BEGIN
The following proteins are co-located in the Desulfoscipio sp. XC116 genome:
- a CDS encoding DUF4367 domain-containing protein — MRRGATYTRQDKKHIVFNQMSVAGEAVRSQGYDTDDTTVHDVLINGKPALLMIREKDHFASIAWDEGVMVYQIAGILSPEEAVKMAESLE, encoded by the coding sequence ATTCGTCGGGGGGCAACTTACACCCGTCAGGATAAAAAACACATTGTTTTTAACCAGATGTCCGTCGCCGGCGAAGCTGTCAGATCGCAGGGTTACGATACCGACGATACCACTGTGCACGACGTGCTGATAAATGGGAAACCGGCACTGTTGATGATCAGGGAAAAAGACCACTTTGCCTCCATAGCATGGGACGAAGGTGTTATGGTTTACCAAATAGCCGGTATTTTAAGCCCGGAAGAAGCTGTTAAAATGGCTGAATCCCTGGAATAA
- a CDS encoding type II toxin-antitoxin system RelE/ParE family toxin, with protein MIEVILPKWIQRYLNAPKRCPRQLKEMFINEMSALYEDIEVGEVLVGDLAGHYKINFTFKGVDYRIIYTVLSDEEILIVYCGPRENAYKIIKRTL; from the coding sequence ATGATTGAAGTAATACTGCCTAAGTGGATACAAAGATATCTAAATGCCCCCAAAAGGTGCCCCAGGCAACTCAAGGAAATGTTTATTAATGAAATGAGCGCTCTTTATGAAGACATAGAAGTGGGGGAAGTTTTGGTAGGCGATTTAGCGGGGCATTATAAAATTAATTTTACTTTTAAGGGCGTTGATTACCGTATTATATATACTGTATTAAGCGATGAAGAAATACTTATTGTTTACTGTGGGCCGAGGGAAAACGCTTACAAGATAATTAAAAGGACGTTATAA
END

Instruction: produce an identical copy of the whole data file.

The following proteins are co-located in the Desulfoscipio sp. XC116 genome:
- a CDS encoding DUF4367 domain-containing protein — MRRGATYTRQDKKHIVFNQMSVAGEAVRSQGYDTDDTTVHDVLINGKPALLMIREKDHFASIAWDEGVMVYQIAGILSPEEAVKMAESLE, encoded by the coding sequence ATTCGTCGGGGGGCAACTTACACCCGTCAGGATAAAAAACACATTGTTTTTAACCAGATGTCCGTCGCCGGCGAAGCTGTCAGATCGCAGGGTTACGATACCGACGATACCACTGTGCACGACGTGCTGATAAATGGGAAACCGGCACTGTTGATGATCAGGGAAAAAGACCACTTTGCCTCCATAGCATGGGACGAAGGTGTTATGGTTTACCAAATAGCCGGTATTTTAAGCCCGGAAGAAGCTGTTAAAATGGCTGAATCCCTGGAATAA
- a CDS encoding type II toxin-antitoxin system RelE/ParE family toxin, with protein MIEVILPKWIQRYLNAPKRCPRQLKEMFINEMSALYEDIEVGEVLVGDLAGHYKINFTFKGVDYRIIYTVLSDEEILIVYCGPRENAYKIIKRTL; from the coding sequence ATGATTGAAGTAATACTGCCTAAGTGGATACAAAGATATCTAAATGCCCCCAAAAGGTGCCCCAGGCAACTCAAGGAAATGTTTATTAATGAAATGAGCGCTCTTTATGAAGACATAGAAGTGGGGGAAGTTTTGGTAGGCGATTTAGCGGGGCATTATAAAATTAATTTTACTTTTAAGGGCGTTGATTACCGTATTATATATACTGTATTAAGCGATGAAGAAATACTTATTGTTTACTGTGGGCCGAGGGAAAACGCTTACAAGATAATTAAAAGGACGTTATAA